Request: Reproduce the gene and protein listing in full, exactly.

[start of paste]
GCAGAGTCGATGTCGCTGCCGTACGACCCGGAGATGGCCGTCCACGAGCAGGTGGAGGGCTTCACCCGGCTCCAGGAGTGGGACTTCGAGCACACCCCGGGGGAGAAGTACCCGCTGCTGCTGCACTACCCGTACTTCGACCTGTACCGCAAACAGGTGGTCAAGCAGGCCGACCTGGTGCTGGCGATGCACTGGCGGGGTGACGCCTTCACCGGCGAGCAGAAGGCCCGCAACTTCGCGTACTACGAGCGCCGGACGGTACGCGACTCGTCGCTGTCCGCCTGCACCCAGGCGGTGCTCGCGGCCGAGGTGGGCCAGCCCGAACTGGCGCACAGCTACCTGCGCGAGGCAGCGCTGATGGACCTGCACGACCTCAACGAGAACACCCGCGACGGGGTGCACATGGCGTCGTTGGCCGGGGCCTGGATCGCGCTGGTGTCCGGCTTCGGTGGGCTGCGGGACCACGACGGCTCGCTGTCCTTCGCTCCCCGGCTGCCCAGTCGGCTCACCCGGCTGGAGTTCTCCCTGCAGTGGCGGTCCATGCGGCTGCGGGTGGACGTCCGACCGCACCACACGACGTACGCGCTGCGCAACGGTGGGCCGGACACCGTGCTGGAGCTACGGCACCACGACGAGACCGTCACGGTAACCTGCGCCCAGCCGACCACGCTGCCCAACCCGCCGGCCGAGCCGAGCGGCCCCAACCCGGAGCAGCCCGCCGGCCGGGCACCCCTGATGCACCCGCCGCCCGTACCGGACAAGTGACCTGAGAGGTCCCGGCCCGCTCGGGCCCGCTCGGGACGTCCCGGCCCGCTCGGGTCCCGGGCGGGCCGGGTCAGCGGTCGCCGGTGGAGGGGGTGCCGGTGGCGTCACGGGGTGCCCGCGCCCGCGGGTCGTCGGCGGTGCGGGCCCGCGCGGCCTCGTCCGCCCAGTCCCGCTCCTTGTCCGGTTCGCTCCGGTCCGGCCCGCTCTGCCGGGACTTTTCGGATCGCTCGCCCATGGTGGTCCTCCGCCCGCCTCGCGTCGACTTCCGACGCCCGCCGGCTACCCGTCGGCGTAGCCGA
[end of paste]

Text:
GCAGAGTCGATGTCGCTGCCGTACGACCCGGAGATGGCCGTCCACGAGCAGGTGGAGGGCTTCACCCGGCTCCAGGAGTGGGACTTCGAGCACACCCCGGGGGAGAAGTACCCGCTGCTGCTGCACTACCCGTACTTCGACCTGTACCGCAAACAGGTGGTCAAGCAGGCCGACCTGGTGCTGGCGATGCACTGGCGGGGTGACGCCTTCACCGGCGAGCAGAAGGCCCGCAACTTCGCGTACTACGAGCGCCGGACGGTACGCGACTCGTCGCTGTCCGCCTGCACCCAGGCGGTGCTCGCGGCCGAGGTGGGCCAGCCCGAACTGGCGCACAGCTACCTGCGCGAGGCAGCGCTGATGGACCTGCACGACCTCAACGAGAACACCCGCGACGGGGTGCACATGGCGTCGTTGGCCGGGGCCTGGATCGCGCTGGTGTCCGGCTTCGGTGGGCTGCGGGACCACGACGGCTCGCTGTCCTTCGCTCCCCGGCTGCCCAGTCGGCTCACCCGGCTGGAGTTCTCCCTGCAGTGGCGGTCCATGCGGCTGCGGGTGGACGTCCGACCGCACCACACGACGTACGCGCTGCGCAACGGTGGGCCGGACACCGTGCTGGAGCTACGGCACCACGACGAGACCGTCACGGTAACCTGCGCCCAGCCGACCACGCTGCCCAACCCGCCGGCCGAGCCGAGCGGCCCCAACCCGGAGCAGCCCGCCGGCCGGGCACCCCTGATGCACCCGCCGCCCGTACCGGACAAGTGACCTGAGAGGTCCCGGCCCGCTCGGGCCCGCTCGGGACGTCCCGGCCCGCTCGGGTCCCGGGCGGGCCGGGTCAGCGGTCGCCGGTGGAGGGGGTGCCGGTGGCGTCACGGGGTGCCCGCGCCCGCGGGTCGTCGGCGGTGCGGGCCCGCGCGGCCTCGTCCGCCCAGTCCCGCTCCTTGTCCGGTTCGCTCCGGTCCGGCCCGCTCTGCCGGGACTTTTCGGATCGCTCGCCCATGGTGGTCCTCCGCCCGCCTCGCGTCGACTTCCGACGCCCGCCGGCTACCCGTCGGCGTAGCCGA